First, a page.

What’s Next for 2019? 6 Tech & Innovation Trends

Below, Lucie Greene, Director of JWT, introduces the firm’s 2019 innovation report, which covers several upcoming trends for the year.

1. Humanizing tech

Tech brands are increasingly trying to blend in, carving out space in our homes and on our bodies to integrate into everyday life and establish more human, intimate relationships with consumers. Dating app Grindr created a new initiative called Kindr for fall 2018, in an effort to “foster a more inclusive and welcoming environment on Grindr and elsewhere within the queer community.” Google’s new design approach to hardward is emphatically “human” with buds and speakers in comforting rounded shapes, and woven textile covers and tactile textures. Elsewhere, Google has been using hand illustration and animations on campaigns. More to follow. Honda, meanwhile, has unveiled concepts at CES 2018, inspired by “empathy” “empowerment” and “experience”.

2. Social media wellbeing

The conversation around social media’s negative impact on mental health has been public speculation over the past few years as high-profile names including Taylor Swift and Justin Bieber speak out their owns trugles. As a result, tech companies attempting to regain trust by putting consumer wellbeing first. Facebook has an “online wellbeing” section on its site which includes a Youth Portal. Instagram debuted a Wellbeing division in April 2018. Google launched a new Digital Wellbeing initiative in May 2018 aiming to help users find the “right balance” by monitoring habits. YouTube has also introduced its Take a Break feature.

3. Sound empires

From the explosion of audible entertainment to the rapid expansion of key brand formats, from companies including Pandora and Spotify, to a wave of new luxury earphone products and the rise of devices like Amazon Echo, Google Home, and Apple HomePod, the ears are becoming a key gateway to audiences. Audio entertainment is also expanding quickly as the demand for podcasts, audio books and plays, and branded audiotainment grows. Spotify has begun moving beyond music by introducing video content and original podcasts. Amazon-owned Audible has released 77 original audio works between 2017 and 2018, according to the New York Times. With nearly 150 more in various stages of production, the brand is also commissioning one and two-person plays, as well as developing audio originals with actress Reese Witherspoon. Make way for the sound era.

4. Ethical internet

A growing tide of think tanks, prominent critics, brands, and even tech leaders are calling for a rethink of today’s Big Tech behaviour and a more proactive approach to scenario planning the calamitous, or damaging impact of new innovations. Tim Berners-Lee, the inventor of the World Wide Web, has proposed a new vision for an alternative decentralized, fairer internet. Tech leaders are jumping in: Salesforce CEO Marc Benioff is currently looking to hire a chief ethical and humane use officer. Meanwhile, Apple CEO Tim Cook made headlines at a conference of European privacy commissioners in Brussels in October 2018 by calling for stricter privacy protections and calling for a bill of US digital rights.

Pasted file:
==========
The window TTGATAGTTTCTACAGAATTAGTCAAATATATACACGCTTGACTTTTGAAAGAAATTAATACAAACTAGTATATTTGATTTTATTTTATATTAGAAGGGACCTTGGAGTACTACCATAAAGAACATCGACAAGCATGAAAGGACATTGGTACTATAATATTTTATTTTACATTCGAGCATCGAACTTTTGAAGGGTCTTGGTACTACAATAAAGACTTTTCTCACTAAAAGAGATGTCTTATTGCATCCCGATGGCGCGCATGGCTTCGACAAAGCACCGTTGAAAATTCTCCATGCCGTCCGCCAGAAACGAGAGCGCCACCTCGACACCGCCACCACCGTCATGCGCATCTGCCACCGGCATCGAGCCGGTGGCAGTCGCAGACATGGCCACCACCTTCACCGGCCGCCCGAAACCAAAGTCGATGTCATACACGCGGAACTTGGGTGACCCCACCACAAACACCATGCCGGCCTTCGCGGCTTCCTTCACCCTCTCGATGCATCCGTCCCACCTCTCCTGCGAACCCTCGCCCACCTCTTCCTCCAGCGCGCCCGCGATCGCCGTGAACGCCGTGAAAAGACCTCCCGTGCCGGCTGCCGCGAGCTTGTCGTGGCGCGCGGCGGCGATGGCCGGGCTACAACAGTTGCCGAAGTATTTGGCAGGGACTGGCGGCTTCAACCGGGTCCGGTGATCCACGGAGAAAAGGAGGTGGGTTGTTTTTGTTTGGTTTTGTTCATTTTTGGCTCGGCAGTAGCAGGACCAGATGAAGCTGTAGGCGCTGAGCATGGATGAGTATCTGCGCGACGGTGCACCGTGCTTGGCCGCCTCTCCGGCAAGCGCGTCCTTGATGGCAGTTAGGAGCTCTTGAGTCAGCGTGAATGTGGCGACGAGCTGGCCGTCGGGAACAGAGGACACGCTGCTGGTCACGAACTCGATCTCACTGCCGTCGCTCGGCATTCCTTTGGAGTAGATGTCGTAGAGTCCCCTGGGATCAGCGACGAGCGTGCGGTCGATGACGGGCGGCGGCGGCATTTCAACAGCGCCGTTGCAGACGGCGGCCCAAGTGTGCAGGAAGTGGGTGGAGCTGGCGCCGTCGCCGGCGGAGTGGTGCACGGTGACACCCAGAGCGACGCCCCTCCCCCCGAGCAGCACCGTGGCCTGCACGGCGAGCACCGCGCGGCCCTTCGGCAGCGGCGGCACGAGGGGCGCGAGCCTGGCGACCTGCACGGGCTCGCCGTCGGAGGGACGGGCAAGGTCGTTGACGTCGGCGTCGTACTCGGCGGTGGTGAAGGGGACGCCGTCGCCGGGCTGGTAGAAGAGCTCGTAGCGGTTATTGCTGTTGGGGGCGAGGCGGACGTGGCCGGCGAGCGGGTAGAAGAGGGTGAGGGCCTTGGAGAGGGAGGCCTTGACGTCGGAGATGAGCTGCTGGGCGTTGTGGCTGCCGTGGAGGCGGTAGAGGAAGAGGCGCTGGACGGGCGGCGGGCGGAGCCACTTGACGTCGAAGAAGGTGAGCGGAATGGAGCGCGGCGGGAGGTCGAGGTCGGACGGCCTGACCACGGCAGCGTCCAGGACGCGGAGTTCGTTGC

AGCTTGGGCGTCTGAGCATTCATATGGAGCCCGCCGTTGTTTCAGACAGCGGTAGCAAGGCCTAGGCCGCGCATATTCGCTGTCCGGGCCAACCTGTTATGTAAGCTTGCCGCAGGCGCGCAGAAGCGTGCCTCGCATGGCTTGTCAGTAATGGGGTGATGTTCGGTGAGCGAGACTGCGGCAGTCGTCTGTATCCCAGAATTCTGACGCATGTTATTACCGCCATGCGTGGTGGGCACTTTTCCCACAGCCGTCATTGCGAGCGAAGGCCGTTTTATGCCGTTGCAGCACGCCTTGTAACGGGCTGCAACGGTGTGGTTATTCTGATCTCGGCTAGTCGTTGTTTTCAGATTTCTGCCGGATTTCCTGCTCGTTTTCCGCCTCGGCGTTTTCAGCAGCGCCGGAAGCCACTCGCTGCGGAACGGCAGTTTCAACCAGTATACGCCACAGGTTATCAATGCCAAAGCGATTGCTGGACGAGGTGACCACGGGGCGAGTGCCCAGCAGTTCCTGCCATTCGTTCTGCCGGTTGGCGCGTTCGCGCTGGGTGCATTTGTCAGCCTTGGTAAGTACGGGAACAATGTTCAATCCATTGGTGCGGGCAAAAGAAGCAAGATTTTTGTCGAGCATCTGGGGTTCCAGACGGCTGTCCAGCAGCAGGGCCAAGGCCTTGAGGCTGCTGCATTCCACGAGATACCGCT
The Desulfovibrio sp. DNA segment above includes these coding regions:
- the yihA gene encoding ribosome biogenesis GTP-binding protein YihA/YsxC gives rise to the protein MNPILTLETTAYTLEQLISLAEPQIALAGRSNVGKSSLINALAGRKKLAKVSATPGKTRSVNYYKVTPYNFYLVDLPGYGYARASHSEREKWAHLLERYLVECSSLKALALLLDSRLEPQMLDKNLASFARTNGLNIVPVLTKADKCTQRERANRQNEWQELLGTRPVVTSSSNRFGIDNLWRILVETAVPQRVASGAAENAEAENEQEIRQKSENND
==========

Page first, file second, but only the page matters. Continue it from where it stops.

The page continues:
5. Tech’s hidden figures

A wave of new books and movies is set to explore the female experience of Silicon Valley, from unearthing women’s little-publicized (but critical) contributions to the growth of tech to exploring the experience of key whistleblowers on treatment of women in the industry. The film rights have already been snapped up for former Uber-worker Susan Fowler’s experience at the brand. TV maven Shonda Rhimes and Netflix have acquired the TV rights to former venture capitalist Ellen Pao’s memoir. Julian Guthrie’s book Alpha Girls has also been signed for movie development. Alpha Girls is about the invisible female heroes of Silicon Valley. Jennifer Lawrence is also set to take a star turn as infamous Theranos tech founder Elizabeth Holmes.

6. Future tech cities

Tech brands are turning their attention to every aspect of life from healthcare to education to transportation, reimagining or “fixing” these areas with tech solutions. Next? Cities. Urban design is the newest subject to grab the attention of Silicon Valley and China tech. Sidewalk Labs—owned by Google parent Alphabet—is building a new neighborhood from scratch by the waterfront southeast of downtown Toronto. Tech giant Alibaba is also developing a City Brain artificial intelligence layer for a new special economic zone 60 miles southwest of Beijing. The company is already testing elements in its hometown of Hangzhou, where thousands of street cameras are used to collect data to control traffic lights and optimize traffic flow, detect accidents and deploy respondents.

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